Having The Best Engine Doesn’t Make Them The Fastest On The Race Track

Simplify Then Add Lightness

To be consistently competitive in a motor race you must have one of (if not the) best engines.

Having a book, becoming an author, to promote you and your business puts grunt in your engine whilst your competition struggles around on two-stroke “put-put”. So yes, your book is a significant leg up the starting grid.

However, unless you happen to be JK Rowling or Tony Robbins – people are not going to flock to your latest pride and joy and the “click to add to cart” button to become the (hopefully) proud new owner of your latest hardback. 

Indeed, simply having grunt doesn’t mean you will be the first to the chequered flag – or anywhere near it for that matter.

The maxim goes “To finish first, first you must finish”.

Consuming all your fuel pumping (or is that “pimping”) your book will almost certainly mean you’ll be out of power, resources and strength likely giving up frustrated before the end of the first lap.

You see…

It’s all about where “the rubber meets the road”.

Simply having grunt yet then failing to translate this into traction is the most common author mistake. Instead the new author needs to be “canny”.

The famous F1 Team Owner of Lotus, Colin Chapman, said “Adding power makes you faster on the straights. Subtracting weight makes you faster everywhere”.

So just having a book might give you the grunt when your accelerator pedal is able to be pressed hard to the metal – when the cars in front move out of the way and you can storm right through the gaps. Just like the occasions we’re sat in front of our perfect prospect – who has invited us into their office to discuss how we can help them. We could call this a “home run” sales opportunity.

The trouble is…

Life isn’t always a home straight.

There are many bends and twisty sections ahead.

That’s why we all need to add “simplify, then add lightness”.

The biggest mistake new authors make is…

Promoting the book!

They rely on grunt alone to get them round the twisty sections when the serious players on the grid are coming flying by, crowding them out and dropping them down the field. Having the best engine on the grid doesn’t make them the fastest on the race track.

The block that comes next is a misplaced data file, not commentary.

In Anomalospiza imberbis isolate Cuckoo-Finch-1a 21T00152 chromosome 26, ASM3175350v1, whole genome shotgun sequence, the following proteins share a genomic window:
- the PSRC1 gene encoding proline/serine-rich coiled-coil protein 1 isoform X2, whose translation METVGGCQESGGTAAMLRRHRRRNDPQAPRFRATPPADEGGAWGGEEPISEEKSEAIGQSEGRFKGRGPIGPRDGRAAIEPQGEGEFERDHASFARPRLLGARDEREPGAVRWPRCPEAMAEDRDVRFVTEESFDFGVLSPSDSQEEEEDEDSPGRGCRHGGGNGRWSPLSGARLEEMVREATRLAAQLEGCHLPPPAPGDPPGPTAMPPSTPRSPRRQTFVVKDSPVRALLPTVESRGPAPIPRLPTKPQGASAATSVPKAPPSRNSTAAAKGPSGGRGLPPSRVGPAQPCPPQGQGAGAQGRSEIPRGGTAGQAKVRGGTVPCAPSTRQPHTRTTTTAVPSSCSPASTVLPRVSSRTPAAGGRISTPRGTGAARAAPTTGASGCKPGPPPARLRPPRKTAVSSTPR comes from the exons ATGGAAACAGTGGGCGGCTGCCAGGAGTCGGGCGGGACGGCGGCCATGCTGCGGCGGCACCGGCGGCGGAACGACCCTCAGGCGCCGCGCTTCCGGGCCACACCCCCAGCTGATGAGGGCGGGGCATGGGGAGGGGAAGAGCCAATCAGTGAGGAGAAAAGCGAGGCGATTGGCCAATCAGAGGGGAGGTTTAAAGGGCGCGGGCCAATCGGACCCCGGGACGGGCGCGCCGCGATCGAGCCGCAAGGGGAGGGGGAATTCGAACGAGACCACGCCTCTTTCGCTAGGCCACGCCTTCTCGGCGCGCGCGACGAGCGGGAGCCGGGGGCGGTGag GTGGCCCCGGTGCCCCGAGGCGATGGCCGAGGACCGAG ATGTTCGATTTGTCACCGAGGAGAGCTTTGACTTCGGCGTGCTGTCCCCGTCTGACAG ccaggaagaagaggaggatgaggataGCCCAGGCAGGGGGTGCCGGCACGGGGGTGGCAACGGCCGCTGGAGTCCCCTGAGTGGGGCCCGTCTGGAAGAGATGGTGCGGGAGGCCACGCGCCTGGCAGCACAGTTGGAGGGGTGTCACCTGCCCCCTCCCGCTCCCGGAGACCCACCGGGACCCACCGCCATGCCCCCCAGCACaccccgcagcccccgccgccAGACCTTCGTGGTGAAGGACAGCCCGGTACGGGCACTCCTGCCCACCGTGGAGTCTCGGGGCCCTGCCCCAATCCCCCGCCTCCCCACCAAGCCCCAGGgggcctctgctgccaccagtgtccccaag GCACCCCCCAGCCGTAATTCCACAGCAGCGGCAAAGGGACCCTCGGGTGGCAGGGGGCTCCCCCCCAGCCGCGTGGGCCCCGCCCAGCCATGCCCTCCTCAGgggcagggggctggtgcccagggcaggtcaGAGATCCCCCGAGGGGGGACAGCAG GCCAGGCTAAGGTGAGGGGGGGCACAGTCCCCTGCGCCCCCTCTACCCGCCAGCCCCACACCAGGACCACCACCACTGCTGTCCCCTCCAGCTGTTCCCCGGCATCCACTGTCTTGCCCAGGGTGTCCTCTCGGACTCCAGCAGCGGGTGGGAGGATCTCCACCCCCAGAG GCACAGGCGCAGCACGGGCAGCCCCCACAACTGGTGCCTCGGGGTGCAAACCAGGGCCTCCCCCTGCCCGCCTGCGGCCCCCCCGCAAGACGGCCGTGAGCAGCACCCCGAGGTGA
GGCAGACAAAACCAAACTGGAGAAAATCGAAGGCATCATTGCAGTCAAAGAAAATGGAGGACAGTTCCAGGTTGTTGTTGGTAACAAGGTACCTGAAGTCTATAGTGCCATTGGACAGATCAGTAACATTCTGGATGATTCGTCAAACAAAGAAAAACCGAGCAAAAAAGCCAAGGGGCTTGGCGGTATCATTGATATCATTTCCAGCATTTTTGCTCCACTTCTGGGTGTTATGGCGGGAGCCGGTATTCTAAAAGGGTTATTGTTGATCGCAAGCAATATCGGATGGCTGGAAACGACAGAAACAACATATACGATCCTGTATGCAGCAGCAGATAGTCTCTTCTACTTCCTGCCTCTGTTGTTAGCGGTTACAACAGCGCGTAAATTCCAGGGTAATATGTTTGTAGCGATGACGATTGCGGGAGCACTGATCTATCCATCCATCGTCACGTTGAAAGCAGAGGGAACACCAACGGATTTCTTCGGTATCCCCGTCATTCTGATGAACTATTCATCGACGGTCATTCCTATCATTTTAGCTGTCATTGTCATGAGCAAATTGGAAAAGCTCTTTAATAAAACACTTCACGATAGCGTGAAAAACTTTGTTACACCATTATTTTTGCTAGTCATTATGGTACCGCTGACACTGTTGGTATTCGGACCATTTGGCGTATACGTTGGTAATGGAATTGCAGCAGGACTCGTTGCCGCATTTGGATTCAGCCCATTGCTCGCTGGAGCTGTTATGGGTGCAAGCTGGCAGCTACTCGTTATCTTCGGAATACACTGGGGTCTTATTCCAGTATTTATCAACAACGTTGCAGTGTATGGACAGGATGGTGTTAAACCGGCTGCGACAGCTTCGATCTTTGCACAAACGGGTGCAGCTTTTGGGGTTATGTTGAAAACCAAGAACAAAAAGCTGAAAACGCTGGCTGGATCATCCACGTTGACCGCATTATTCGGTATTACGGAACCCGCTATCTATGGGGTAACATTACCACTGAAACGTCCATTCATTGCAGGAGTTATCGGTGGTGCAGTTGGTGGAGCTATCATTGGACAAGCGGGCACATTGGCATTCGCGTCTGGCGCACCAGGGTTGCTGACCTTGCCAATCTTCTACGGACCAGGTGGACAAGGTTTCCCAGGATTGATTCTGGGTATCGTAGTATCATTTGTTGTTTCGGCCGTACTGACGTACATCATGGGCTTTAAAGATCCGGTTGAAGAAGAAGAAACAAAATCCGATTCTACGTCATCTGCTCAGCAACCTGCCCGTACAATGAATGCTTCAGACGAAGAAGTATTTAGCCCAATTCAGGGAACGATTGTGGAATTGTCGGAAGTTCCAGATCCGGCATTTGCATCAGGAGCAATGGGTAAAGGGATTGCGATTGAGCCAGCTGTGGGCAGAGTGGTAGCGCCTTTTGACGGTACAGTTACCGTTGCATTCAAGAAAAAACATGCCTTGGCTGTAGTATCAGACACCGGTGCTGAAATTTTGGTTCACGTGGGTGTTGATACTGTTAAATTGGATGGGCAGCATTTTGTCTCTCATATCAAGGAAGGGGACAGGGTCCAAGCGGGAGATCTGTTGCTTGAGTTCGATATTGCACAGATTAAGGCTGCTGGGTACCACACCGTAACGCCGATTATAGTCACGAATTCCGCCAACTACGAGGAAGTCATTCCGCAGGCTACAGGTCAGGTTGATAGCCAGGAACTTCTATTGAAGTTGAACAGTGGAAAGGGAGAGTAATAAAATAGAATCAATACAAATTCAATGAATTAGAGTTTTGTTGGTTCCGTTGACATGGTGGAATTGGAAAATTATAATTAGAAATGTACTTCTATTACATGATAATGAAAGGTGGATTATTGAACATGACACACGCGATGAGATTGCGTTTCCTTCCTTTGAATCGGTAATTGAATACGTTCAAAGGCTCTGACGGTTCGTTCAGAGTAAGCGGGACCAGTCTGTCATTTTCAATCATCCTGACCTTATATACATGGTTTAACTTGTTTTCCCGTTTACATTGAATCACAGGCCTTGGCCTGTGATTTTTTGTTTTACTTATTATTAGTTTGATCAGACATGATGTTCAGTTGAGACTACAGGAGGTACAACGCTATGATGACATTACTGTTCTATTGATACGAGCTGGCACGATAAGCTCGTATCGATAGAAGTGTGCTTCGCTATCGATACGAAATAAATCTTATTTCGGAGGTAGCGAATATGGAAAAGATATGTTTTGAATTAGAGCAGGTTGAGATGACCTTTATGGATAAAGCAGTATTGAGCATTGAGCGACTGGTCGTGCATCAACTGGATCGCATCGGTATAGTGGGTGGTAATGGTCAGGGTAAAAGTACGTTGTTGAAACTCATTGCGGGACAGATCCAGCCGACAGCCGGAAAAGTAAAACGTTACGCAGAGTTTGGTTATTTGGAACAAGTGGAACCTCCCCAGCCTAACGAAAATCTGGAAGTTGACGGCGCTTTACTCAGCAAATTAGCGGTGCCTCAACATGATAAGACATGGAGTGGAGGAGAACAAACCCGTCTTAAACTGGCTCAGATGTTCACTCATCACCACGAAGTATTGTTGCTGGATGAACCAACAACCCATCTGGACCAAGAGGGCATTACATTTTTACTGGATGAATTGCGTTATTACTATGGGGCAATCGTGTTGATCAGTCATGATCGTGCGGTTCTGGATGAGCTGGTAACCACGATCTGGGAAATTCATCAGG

Rowling and Robbins sell books, and make money, because of who they have become.

Successful new authors make their money from opportunities by using it for traction not grunt.

This is the harsh truth…

People probably don’t know about you or your book.

Those that buy your book probably won’t even read it.

Pressing the pedal down on the straights might feel exhilarating but you’re never near the front when it comes to handing out the trophies.

So here’s my advice…

If you’re in the race to make money from your book you should pull over now. That’s a race to the back of the grid.

If however, you’re in the race to use your book to create opportunities then you need to “add lightness”.

The pleasant truth is…

Your book opens doors,

Your book generates leads,

Your book gives you authority,

Your book gives you a vault of re-purposable content

Firstly – this is how we subtract weight

Take the focus away from the book.

Yes – stop selling the book. Put the book at the back of the marketing not at the front.

The book isn’t the factor why someone “buys” you or your product / service; its merely a factor why they do.

Leading with, and therefore promoting, the book is the single biggest mistakes new authors make.

Instead use it to position you. Make yourself appear fitter than your competition. Use it to create an “edge”.

Secondly, build a brand around the book.

There are probably only 3 reasons why someone “buys” a book.

1)    The book cover looks fabulous – we all know the old saying.

2)    The book title

3)    The author